Are you among those that keep their toilet’s lid open while flushing it? There is a reason you need to close it during flushing the toilet bowl.
Research has shown that flushing the toilet with the lid close can reduce airborne particles by up to 50%. In addition to the visible water drops generated when flushing the toilet, smaller droplets of a few micrometers (µM) in diameter are also formed and are propelled into the ambient air.
These aerosolized droplets could contain fecal bacteria, such as E. coli and spread disease. Researchers at University College Cork assessed airborne particles in a communal toilet for a week. They used a bioaerosol sensor to monitor the number and size of the particles continuously and whether they were likely to contain bacteria.
The research found that lowering the toilet lid reduced the number of visible and smaller droplets by 30-60% during and after the flush. However, using the cover also increased the diameter and concentration of bacteria in these droplets.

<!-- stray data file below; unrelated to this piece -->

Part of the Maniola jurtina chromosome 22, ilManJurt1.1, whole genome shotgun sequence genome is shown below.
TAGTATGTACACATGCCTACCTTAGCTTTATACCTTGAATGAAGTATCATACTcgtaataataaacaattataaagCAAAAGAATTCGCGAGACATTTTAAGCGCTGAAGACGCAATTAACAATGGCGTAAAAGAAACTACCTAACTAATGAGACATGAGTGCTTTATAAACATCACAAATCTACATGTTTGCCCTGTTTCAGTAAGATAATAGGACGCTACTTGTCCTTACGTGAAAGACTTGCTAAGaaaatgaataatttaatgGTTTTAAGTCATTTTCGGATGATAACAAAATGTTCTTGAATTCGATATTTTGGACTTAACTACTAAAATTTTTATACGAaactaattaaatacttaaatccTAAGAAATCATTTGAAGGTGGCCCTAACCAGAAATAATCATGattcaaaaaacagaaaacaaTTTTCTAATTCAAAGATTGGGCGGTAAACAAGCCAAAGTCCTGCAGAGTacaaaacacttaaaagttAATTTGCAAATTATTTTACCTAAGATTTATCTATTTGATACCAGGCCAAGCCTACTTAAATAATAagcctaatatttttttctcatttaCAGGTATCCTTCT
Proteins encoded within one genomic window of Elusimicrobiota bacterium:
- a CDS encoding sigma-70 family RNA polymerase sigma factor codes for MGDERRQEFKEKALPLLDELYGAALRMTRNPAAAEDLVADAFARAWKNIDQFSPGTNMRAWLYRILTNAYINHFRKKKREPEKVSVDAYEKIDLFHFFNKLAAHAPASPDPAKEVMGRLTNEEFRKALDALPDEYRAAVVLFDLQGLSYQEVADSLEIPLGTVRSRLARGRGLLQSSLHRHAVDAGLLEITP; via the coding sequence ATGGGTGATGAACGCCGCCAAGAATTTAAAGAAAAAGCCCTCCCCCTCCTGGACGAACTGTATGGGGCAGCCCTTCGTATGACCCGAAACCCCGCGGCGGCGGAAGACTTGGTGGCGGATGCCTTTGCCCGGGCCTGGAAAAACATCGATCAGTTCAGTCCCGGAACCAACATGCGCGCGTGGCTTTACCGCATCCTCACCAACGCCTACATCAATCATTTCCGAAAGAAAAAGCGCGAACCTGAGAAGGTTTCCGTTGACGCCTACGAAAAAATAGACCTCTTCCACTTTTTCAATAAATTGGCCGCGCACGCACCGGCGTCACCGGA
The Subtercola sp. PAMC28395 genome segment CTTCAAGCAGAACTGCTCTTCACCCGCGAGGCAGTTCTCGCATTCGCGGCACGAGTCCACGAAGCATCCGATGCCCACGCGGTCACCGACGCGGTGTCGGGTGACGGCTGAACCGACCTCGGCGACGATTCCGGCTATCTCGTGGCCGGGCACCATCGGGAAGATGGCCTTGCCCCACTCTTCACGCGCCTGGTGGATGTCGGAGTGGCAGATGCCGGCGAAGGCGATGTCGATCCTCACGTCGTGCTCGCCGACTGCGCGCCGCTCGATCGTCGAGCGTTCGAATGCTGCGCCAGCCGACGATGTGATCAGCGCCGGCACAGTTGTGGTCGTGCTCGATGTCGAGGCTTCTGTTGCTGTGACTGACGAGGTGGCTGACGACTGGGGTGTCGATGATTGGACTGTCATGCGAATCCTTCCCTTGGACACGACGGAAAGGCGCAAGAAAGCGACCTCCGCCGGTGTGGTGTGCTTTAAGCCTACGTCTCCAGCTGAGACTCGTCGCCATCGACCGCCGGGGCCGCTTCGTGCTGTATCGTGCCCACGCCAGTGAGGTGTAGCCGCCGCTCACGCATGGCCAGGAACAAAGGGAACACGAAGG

It’s found that airborne microdroplets were detected for 16 minutes after flushing the toilet with the cover down, 11 minutes longer than when the toilet was flushed with the toilet bowl cover is up. The researchers suggest that this could be because the particles are re-aerosolized from surfaces rather than created by the turbulence of the toilet flush.
Alternatively, the researchers suggest that the airborne particles could stick to each other or clump together, causing them to stay airborne for longer. Other studies have also shown that using the toilet lid reduces the spread of visible droplets that are produced when the toilet is flushed, but the physics of smaller particles is less well known.
Human feces can contain several pathogenic bacteria, including E. coli, Staphylococcus, and Campylobacter. Identifying high-risk areas, such as hospital washrooms, where additional infection control could be applied to prevent the spread of infections and improve healthcare outcomes.